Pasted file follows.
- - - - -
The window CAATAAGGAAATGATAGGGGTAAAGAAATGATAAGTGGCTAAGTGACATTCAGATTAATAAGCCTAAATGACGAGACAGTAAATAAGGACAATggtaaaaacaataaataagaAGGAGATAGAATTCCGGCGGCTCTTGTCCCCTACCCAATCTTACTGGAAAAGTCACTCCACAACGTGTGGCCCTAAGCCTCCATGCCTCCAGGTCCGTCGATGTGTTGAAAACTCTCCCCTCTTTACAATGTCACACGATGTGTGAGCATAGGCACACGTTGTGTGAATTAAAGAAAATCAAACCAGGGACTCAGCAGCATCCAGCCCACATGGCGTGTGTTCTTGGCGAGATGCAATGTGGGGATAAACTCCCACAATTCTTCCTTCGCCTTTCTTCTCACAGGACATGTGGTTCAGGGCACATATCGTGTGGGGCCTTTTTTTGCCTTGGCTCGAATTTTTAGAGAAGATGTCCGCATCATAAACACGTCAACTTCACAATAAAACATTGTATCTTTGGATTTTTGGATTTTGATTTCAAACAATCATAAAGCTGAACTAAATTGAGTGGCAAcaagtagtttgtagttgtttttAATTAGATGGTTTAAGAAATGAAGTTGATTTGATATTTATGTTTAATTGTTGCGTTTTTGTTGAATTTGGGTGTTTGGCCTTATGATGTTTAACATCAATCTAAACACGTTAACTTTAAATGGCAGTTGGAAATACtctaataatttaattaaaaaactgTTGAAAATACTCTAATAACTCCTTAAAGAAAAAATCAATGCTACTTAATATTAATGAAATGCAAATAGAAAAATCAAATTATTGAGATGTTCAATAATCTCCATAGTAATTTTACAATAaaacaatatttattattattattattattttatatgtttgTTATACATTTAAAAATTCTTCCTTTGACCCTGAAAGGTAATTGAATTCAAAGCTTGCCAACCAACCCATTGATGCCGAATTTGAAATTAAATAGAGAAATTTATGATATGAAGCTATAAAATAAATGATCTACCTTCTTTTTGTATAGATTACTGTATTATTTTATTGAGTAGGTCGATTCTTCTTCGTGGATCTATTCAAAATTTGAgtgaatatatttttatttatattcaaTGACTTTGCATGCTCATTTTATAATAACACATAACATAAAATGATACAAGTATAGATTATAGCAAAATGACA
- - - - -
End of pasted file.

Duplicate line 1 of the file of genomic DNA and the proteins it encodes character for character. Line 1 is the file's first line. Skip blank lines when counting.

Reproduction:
The window CAATAAGGAAATGATAGGGGTAAAGAAATGATAAGTGGCTAAGTGACATTCAGATTAATAAGCCTAAATGACGAGACAGTAAATAAGGACAATggtaaaaacaataaataagaAGGAGATAGAATTCCGGCGGCTCTTGTCCCCTACCCAATCTTACTGGAAAAGTCACTCCACAACGTGTGGCCCTAAGCCTCCATGCCTCCAGGTCCGTCGATGTGTTGAAAACTCTCCCCTCTTTACAATGTCACACGATGTGTGAGCATAGGCACACGTTGTGTGAATTAAAGAAAATCAAACCAGGGACTCAGCAGCATCCAGCCCACATGGCGTGTGTTCTTGGCGAGATGCAATGTGGGGATAAACTCCCACAATTCTTCCTTCGCCTTTCTTCTCACAGGACATGTGGTTCAGGGCACATATCGTGTGGGGCCTTTTTTTGCCTTGGCTCGAATTTTTAGAGAAGATGTCCGCATCATAAACACGTCAACTTCACAATAAAACATTGTATCTTTGGATTTTTGGATTTTGATTTCAAACAATCATAAAGCTGAACTAAATTGAGTGGCAAcaagtagtttgtagttgtttttAATTAGATGGTTTAAGAAATGAAGTTGATTTGATATTTATGTTTAATTGTTGCGTTTTTGTTGAATTTGGGTGTTTGGCCTTATGATGTTTAACATCAATCTAAACACGTTAACTTTAAATGGCAGTTGGAAATACtctaataatttaattaaaaaactgTTGAAAATACTCTAATAACTCCTTAAAGAAAAAATCAATGCTACTTAATATTAATGAAATGCAAATAGAAAAATCAAATTATTGAGATGTTCAATAATCTCCATAGTAATTTTACAATAaaacaatatttattattattattattattttatatgtttgTTATACATTTAAAAATTCTTCCTTTGACCCTGAAAGGTAATTGAATTCAAAGCTTGCCAACCAACCCATTGATGCCGAATTTGAAATTAAATAGAGAAATTTATGATATGAAGCTATAAAATAAATGATCTACCTTCTTTTTGTATAGATTACTGTATTATTTTATTGAGTAGGTCGATTCTTCTTCGTGGATCTATTCAAAATTTGAgtgaatatatttttatttatattcaaTGACTTTGCATGCTCATTTTATAATAACACATAACATAAAATGATACAAGTATAGATTATAGCAAAATGACA